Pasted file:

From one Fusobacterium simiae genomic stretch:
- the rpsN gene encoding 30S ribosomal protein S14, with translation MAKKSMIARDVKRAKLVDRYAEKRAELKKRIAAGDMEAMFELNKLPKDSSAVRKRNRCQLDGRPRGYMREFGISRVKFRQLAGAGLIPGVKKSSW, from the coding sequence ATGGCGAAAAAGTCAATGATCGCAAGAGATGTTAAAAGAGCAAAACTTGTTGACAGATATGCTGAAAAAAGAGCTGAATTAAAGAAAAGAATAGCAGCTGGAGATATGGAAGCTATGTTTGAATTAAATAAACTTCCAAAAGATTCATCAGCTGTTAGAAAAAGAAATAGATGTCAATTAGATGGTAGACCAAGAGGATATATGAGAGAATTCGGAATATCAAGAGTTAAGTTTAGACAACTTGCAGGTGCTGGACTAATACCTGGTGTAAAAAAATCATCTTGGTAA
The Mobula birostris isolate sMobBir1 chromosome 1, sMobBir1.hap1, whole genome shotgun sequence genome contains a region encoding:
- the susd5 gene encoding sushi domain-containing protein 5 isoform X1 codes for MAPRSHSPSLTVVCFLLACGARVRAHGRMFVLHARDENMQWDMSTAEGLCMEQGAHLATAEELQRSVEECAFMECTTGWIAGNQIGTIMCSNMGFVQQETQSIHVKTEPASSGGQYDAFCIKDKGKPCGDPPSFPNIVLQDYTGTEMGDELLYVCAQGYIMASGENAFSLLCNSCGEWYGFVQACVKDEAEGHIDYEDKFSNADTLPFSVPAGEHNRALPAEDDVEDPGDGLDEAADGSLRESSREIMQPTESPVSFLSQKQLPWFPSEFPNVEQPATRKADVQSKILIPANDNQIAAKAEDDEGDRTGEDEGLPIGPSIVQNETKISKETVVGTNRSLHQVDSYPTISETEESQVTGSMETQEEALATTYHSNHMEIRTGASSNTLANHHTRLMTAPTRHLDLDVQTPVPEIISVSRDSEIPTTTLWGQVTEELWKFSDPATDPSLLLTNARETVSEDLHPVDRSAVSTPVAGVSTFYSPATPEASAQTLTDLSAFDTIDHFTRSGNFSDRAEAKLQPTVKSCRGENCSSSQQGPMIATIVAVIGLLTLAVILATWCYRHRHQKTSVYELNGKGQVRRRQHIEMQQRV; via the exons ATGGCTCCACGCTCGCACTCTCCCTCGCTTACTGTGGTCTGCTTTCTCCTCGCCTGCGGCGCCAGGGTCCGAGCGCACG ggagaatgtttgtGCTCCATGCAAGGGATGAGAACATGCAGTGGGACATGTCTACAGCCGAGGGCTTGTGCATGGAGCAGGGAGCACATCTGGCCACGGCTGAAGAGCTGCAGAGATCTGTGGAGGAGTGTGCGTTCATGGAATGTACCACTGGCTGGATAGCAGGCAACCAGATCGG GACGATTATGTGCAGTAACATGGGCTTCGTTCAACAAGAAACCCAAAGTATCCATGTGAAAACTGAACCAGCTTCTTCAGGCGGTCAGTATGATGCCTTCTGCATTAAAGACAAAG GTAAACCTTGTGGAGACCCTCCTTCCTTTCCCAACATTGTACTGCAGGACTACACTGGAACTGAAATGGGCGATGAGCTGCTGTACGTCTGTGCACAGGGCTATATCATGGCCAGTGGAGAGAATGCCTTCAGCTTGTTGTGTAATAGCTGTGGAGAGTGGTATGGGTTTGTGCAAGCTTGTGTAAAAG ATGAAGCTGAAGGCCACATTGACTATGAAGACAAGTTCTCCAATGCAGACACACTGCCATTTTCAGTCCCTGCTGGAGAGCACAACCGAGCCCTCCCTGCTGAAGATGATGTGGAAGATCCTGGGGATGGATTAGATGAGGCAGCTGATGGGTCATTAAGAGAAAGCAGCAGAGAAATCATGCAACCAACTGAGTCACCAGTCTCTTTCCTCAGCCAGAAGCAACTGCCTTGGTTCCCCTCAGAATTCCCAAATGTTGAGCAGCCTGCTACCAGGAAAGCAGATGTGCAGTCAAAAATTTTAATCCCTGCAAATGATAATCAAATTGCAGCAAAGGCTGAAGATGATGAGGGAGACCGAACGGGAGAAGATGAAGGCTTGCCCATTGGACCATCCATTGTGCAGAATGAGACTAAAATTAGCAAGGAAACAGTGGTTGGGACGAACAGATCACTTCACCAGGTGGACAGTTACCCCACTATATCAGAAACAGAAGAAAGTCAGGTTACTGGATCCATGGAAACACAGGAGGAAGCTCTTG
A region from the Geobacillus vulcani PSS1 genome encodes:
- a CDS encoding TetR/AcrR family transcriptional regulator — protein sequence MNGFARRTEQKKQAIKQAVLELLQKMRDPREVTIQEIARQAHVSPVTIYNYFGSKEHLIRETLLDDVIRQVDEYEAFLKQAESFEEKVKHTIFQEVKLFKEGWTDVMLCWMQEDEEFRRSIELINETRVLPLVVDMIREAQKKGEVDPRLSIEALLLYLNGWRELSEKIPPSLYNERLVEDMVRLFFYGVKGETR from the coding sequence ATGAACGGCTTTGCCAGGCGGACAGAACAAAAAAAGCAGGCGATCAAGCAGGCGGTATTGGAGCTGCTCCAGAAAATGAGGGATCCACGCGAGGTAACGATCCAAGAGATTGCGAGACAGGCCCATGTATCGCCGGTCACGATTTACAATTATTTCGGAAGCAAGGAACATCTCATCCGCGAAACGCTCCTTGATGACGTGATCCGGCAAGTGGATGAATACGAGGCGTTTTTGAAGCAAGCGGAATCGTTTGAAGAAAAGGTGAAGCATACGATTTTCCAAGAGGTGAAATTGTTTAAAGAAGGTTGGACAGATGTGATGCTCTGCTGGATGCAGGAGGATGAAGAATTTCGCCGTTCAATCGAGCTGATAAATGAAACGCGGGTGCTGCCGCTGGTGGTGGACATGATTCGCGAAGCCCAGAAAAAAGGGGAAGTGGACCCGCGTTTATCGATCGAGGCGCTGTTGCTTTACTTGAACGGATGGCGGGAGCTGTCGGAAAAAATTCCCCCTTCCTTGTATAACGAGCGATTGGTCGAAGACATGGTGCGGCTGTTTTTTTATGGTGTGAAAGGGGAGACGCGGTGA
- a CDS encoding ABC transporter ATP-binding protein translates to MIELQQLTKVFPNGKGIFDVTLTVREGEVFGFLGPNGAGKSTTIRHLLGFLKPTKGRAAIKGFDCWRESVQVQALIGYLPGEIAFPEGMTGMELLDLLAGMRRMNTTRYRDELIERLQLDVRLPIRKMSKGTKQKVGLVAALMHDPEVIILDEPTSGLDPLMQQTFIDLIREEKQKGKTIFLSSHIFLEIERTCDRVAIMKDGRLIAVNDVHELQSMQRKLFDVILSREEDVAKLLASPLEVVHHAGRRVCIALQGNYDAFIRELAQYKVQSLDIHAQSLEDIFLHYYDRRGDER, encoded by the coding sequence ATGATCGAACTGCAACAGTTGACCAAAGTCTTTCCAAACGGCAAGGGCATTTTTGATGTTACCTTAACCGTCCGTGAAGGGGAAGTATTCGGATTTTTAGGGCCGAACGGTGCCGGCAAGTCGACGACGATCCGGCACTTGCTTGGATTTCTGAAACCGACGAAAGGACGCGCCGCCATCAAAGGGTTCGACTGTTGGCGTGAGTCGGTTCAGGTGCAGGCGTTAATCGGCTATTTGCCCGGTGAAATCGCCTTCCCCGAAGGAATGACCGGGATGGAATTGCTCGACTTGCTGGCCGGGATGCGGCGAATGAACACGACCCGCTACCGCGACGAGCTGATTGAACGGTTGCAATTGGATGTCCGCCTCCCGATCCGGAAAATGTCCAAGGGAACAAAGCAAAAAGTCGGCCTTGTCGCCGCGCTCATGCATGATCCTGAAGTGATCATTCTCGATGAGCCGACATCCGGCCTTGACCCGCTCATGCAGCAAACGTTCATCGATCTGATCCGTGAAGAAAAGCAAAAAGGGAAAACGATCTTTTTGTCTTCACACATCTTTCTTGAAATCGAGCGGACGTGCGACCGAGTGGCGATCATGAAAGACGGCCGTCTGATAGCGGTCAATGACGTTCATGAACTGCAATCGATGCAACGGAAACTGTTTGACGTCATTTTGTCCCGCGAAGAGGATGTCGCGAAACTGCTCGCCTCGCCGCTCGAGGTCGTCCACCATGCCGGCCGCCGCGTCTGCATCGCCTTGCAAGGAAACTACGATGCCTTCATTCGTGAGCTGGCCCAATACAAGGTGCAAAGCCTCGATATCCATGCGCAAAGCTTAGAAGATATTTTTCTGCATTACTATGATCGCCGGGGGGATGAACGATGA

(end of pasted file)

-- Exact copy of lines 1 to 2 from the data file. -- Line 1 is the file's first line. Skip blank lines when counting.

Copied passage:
From one Fusobacterium simiae genomic stretch:
- the rpsN gene encoding 30S ribosomal protein S14, with translation MAKKSMIARDVKRAKLVDRYAEKRAELKKRIAAGDMEAMFELNKLPKDSSAVRKRNRCQLDGRPRGYMREFGISRVKFRQLAGAGLIPGVKKSSW, from the coding sequence ATGGCGAAAAAGTCAATGATCGCAAGAGATGTTAAAAGAGCAAAACTTGTTGACAGATATGCTGAAAAAAGAGCTGAATTAAAGAAAAGAATAGCAGCTGGAGATATGGAAGCTATGTTTGAATTAAATAAACTTCCAAAAGATTCATCAGCTGTTAGAAAAAGAAATAGATGTCAATTAGATGGTAGACCAAGAGGATATATGAGAGAATTCGGAATATCAAGAGTTAAGTTTAGACAACTTGCAGGTGCTGGACTAATACCTGGTGTAAAAAAATCATCTTGGTAA